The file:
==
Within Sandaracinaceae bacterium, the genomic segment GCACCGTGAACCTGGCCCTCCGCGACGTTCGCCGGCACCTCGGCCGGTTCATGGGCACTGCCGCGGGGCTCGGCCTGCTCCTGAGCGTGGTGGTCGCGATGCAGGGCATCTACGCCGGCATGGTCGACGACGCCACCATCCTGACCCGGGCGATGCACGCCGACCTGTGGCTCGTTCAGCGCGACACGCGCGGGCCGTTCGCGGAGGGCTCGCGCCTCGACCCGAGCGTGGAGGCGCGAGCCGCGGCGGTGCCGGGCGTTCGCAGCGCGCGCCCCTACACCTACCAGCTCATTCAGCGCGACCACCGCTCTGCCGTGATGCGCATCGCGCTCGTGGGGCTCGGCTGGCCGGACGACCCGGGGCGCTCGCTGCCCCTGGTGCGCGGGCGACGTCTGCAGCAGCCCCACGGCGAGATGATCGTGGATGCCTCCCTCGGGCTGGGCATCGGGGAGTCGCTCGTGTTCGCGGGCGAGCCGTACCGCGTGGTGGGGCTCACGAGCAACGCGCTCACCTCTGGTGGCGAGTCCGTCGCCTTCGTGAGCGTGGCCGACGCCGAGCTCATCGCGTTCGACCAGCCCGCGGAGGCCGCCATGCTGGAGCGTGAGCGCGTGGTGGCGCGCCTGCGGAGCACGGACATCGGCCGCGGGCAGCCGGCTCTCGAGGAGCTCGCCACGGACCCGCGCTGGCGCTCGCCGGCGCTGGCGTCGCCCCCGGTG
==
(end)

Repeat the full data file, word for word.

Within Sandaracinaceae bacterium, the genomic segment GCACCGTGAACCTGGCCCTCCGCGACGTTCGCCGGCACCTCGGCCGGTTCATGGGCACTGCCGCGGGGCTCGGCCTGCTCCTGAGCGTGGTGGTCGCGATGCAGGGCATCTACGCCGGCATGGTCGACGACGCCACCATCCTGACCCGGGCGATGCACGCCGACCTGTGGCTCGTTCAGCGCGACACGCGCGGGCCGTTCGCGGAGGGCTCGCGCCTCGACCCGAGCGTGGAGGCGCGAGCCGCGGCGGTGCCGGGCGTTCGCAGCGCGCGCCCCTACACCTACCAGCTCATTCAGCGCGACCACCGCTCTGCCGTGATGCGCATCGCGCTCGTGGGGCTCGGCTGGCCGGACGACCCGGGGCGCTCGCTGCCCCTGGTGCGCGGGCGACGTCTGCAGCAGCCCCACGGCGAGATGATCGTGGATGCCTCCCTCGGGCTGGGCATCGGGGAGTCGCTCGTGTTCGCGGGCGAGCCGTACCGCGTGGTGGGGCTCACGAGCAACGCGCTCACCTCTGGTGGCGAGTCCGTCGCCTTCGTGAGCGTGGCCGACGCCGAGCTCATCGCGTTCGACCAGCCCGCGGAGGCCGCCATGCTGGAGCGTGAGCGCGTGGTGGCGCGCCTGCGGAGCACGGACATCGGCCGCGGGCAGCCGGCTCTCGAGGAGCTCGCCACGGACCCGCGCTGGCGCTCGCCGGCGCTGGCGTCGCCCCCGGTG